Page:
Talk:Exchange of women

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One problem with article[edit]

It would be helpful if the article would say what "exchange of women" was in the lead. -- ArglebargleIV (talk) 12:39, 10 September 2008 (UTC)

  • I found it unclear too and so have browsed the sources to get a feel for the topic. It seems to be a commonplace concept in feminist anthropology and I have rewritten the opening sentence to make this clearer and link to the main articles on alliance theory and structuralism, which provide good context. Colonel Warden (talk) 23:17, 30 October 2008 (UTC)
It should be simple in the lede. When the incest taboo started, men stopped "marrying" their siblings and started trading them with unrelated men. (talk) 09:09, 10 May 2015 (UTC)

Christian tradition[edit]

The article states that “Such formal exchange may be seen in the ceremony of the traditional Christian wedding, in which the bride is given to the groom by her father.” Are there any sources to support this? I do not believe this to be a pan-Christian tradition, not even a pan-Catholic one, but rather a specifically English Christian tradition.--Poltecatl (talk) 06:09, 9 August 2013 (UTC)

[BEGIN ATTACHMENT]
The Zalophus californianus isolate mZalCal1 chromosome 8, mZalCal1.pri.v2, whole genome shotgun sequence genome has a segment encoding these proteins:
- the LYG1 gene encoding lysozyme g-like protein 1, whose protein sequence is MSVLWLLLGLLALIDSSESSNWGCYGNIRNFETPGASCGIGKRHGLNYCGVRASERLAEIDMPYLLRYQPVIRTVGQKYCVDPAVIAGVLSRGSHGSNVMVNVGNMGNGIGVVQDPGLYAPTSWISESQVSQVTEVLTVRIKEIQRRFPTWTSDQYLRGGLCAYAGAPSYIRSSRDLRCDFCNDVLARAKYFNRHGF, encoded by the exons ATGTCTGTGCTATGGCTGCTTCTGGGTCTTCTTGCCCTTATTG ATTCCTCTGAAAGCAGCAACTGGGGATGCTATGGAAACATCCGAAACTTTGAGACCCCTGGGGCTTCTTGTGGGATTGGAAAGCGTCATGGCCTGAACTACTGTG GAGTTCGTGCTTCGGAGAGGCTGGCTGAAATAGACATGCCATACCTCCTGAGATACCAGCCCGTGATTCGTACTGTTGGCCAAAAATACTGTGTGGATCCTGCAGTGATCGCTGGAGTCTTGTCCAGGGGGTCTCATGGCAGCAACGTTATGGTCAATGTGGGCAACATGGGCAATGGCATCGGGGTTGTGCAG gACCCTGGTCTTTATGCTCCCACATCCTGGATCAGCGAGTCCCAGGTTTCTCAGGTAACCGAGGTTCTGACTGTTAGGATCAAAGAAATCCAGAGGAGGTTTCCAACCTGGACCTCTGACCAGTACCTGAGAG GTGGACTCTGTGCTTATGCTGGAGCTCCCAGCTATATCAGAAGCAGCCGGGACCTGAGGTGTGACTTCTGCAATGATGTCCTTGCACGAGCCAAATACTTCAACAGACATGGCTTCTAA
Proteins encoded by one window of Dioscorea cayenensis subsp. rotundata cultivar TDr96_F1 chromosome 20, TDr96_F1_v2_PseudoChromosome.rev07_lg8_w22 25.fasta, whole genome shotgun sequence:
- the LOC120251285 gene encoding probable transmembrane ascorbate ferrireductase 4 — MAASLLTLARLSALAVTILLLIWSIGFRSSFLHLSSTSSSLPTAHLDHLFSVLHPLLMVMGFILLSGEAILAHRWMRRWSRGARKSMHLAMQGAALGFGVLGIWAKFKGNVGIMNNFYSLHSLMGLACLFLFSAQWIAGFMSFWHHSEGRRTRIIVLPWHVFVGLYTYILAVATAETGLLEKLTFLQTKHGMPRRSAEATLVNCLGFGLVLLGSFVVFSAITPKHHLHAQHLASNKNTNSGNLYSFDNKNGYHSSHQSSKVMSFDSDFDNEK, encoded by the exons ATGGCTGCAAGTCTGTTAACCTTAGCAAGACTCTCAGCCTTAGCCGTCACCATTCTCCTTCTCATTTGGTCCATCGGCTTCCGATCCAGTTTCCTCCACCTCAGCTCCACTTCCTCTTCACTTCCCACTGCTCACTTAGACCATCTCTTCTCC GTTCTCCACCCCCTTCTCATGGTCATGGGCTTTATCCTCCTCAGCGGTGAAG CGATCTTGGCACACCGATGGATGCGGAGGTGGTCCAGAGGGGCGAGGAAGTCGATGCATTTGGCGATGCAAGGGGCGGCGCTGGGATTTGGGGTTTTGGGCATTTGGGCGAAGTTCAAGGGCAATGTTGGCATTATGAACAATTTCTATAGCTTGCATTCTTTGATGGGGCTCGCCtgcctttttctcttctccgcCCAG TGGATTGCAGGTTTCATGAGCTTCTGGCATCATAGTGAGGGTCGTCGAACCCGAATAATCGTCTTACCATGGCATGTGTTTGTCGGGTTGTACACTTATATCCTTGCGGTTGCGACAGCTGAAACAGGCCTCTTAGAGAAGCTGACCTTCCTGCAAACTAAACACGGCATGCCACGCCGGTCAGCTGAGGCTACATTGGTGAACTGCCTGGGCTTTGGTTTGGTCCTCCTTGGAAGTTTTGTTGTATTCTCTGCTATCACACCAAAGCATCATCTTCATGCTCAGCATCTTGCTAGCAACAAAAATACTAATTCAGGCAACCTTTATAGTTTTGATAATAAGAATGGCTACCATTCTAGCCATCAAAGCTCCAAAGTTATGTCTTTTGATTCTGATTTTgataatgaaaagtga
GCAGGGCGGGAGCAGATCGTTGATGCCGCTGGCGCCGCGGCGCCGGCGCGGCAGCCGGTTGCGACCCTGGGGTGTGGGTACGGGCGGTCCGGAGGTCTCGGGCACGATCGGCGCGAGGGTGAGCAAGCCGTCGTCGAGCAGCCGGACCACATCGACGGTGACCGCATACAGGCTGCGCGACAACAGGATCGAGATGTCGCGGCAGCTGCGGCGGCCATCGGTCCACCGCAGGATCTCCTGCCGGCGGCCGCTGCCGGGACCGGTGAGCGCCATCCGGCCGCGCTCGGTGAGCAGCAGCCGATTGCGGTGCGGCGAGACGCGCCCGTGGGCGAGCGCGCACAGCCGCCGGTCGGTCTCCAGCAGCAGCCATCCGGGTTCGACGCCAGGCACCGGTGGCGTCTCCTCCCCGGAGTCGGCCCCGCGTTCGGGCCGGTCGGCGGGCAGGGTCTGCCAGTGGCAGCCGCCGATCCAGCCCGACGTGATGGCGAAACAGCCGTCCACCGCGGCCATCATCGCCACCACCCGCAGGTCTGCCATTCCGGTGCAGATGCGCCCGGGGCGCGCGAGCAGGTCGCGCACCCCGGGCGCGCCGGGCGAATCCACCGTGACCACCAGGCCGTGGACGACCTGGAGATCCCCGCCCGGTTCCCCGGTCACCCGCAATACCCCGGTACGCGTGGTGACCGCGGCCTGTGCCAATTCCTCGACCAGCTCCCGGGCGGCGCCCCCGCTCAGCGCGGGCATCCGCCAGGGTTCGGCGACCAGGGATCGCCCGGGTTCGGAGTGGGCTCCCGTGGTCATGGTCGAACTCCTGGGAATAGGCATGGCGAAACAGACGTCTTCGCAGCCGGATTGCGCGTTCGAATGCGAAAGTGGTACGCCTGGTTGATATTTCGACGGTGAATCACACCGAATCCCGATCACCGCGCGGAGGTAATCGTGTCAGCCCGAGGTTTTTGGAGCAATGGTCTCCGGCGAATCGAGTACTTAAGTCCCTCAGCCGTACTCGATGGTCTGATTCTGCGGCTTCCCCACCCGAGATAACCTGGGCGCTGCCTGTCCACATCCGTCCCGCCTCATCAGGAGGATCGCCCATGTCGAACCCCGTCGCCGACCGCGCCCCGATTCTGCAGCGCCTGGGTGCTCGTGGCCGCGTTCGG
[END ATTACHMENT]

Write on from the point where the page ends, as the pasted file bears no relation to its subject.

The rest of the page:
And by English, I am refering to the English-speaking world, not England per se. There are many Christian traditions where the bride and groom are blessed by both sides of the family and make their way to the wedding ceremony together: “Młodzi podchodzą do wejścia, gdzie czekają na wejście księdza (niekiedy ksiądz podchodzi do młodych i wprowadza ich do kościoła). Młodzi wchodzą przy dźwiękach organów lub skrzypiec.” ( (talk) 06:24, 9 August 2013 (UTC)

In that tradition, until around 1800 the father also gave a dowry with his daughter. The dowry was to help raise the children, and was often held in trust for them and her. There are other exchanges, such as a student suggesting to a short-term partner that he/she should sleep with a friend, in such a way that the partner is effectively exchanged around the group in a matter of weeks. (talk) 09:05, 10 May 2015 (UTC)